Do You Need a Family Office?

For some, it is a problem of plenty

Published: Jan 16, 2010 08:44:36 AM IST
Updated: Jan 19, 2010 12:21:17 PM IST

You don’t need to read this article if you don’t have at least Rs. 10 crore to invest. If you have a disposable wealth Rs. 50 crore or more, you are quite welcome to the second paragraph.

Thank you. You can stop reading now if you think you have the time and ability to manage your considerable wealth on your own and a very straight line of succession to leave it to before you go.

Those who are still reading, why don’t you guys check out the family office concept? After all, your wealth structure is complex, you have too many assets to maintain and you want to apportion all that moolah among the members of your large family.



Illustration: Malay Karmakar

Family offices help the stinking rich like you perpetuate and efficiently manage your fortunes. Staffed by teams of money managers, lawyers and accountants, the offices help family members reach consensus on big investment decisions, rein in spendthrift grandchildren and make sure the gardener, butler and chauffeur are all paid on time. At least 4,000 families around the world have them.

In India, over Rs. 6 lakh crore worth of wealth is on the brink of being transferred from one generation to the next, among entrepreneurs that started out in the 1970s and 1980s. “Not many people are aware that this transition is in process right now. It is time promoters start educating themselves,” says Hrishikesh Parandekar, chief executive officer of Karvy Private Wealth.

If you are a member of Forbes India Rich List 2009, or have inside information that you might figure in the 2010 List, go for what is called the single-family offices. One of our members, Azim Premji, did exactly that when he hired a private wealth manager, IIM grad Prakash Parthasarathy, to run Azim Premji Investments (API).


 Illustration: Malay Karmakar

But if your wealth is just about a few dozens of crores, don’t bother having your own office. Go for a multifamily office, which helps you share the cost of managing it with other rich families.

What is the minimum size of a family office? “It is for people who have liquid financial assets over Rs. 50 crore,” says Rajesh Saluja, CEO, ASK Wealth Advisors. “Family office is at the top of the pyramid in wealth management space. For any amount below that, the cost of managing the assets will shoot up.” Most family offices in India agree with this threshold. Client Associate is the only exception that takes families on board with an investment corpus of just Rs. 10 crore. Bottom of the Pyramid, as it were.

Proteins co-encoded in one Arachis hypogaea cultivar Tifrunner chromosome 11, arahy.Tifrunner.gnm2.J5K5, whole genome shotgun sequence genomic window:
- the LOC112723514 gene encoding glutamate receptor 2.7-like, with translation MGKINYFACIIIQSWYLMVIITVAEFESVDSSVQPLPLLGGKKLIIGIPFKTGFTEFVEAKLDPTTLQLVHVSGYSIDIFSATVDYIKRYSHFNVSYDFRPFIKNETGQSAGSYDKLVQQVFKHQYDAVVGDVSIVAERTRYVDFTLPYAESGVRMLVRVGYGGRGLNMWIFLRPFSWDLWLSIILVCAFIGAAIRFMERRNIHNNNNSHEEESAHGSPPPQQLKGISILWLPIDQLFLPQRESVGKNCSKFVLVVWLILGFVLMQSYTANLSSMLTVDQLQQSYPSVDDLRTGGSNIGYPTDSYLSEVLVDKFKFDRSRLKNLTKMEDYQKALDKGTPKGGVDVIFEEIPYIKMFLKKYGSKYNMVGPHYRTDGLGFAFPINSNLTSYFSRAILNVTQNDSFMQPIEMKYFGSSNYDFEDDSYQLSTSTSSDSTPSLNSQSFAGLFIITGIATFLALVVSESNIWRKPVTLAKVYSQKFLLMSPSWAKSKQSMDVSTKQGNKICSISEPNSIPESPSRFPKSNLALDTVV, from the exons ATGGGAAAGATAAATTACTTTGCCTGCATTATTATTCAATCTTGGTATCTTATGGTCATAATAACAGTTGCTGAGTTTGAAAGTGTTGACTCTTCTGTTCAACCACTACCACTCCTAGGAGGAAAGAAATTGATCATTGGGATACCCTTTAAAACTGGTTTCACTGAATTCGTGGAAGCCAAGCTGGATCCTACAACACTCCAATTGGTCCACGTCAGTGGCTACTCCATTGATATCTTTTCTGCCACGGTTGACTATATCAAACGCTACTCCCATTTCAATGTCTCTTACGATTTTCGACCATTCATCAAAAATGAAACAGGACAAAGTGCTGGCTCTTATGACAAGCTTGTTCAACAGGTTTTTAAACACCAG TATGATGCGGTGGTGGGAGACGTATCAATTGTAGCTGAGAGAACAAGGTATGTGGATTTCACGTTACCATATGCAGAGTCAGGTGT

The main benefits of a family office are customised solutions to specific problems, low cost and flexibility. “Via a family office, you can invest wherever your heart desires” with more freedom than what wealth management houses can offer, says Richa Karpe, director of investments at Altamount Capital Management. Even wealth management services charge between 0.25 percent and 2 percent of assets under management, depending on the investment plan. A family office would cost only between 0.5-2 percent, says Karpe.

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(This story appears in the 22 January, 2010 issue of Forbes India. You can buy our tablet version from To visit our Archives, click here.)

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  • Devender

    The fee of 0.5 to 2% which a family office charges is over and above the transaction fee which you end up paying. Lets say you invest part of your portfolio in a PMS then also you would pay the PMS fee over and above what family office would charge. Please dont give half truths in your articles.

    on Jan 24, 2011
  • Sandy

    It is about time that we do have a regulatory "standard" like any profession. ~late or not. I don't care who steps in, be it the Democrats or Republicans. There seems to be something really wrong with selling advice that "only lines the pockets" of the advisor, meaning commission based advisors versus fee-only planners who really can sell me any product based on "my" individual needs as the client. I really wish as a lay-person who needs my money managed and needs a financial plan that I could have peace of mind through a governing body that doesn't base advice on commissions. After much digging and a few referrals I am so happy I went with a Fee-only planner. I only wish that Fee-only planners along with our government could look at what England recently did and take note. Americans are in trouble and we need to get the sharks- commission based advisors out of the water- and get some true unbiased advice. I've told all my friend's and family to look at Fee-only and this article from England. It's time for change. ~ "England seems to be getting it right with this update."

    on Sep 25, 2010
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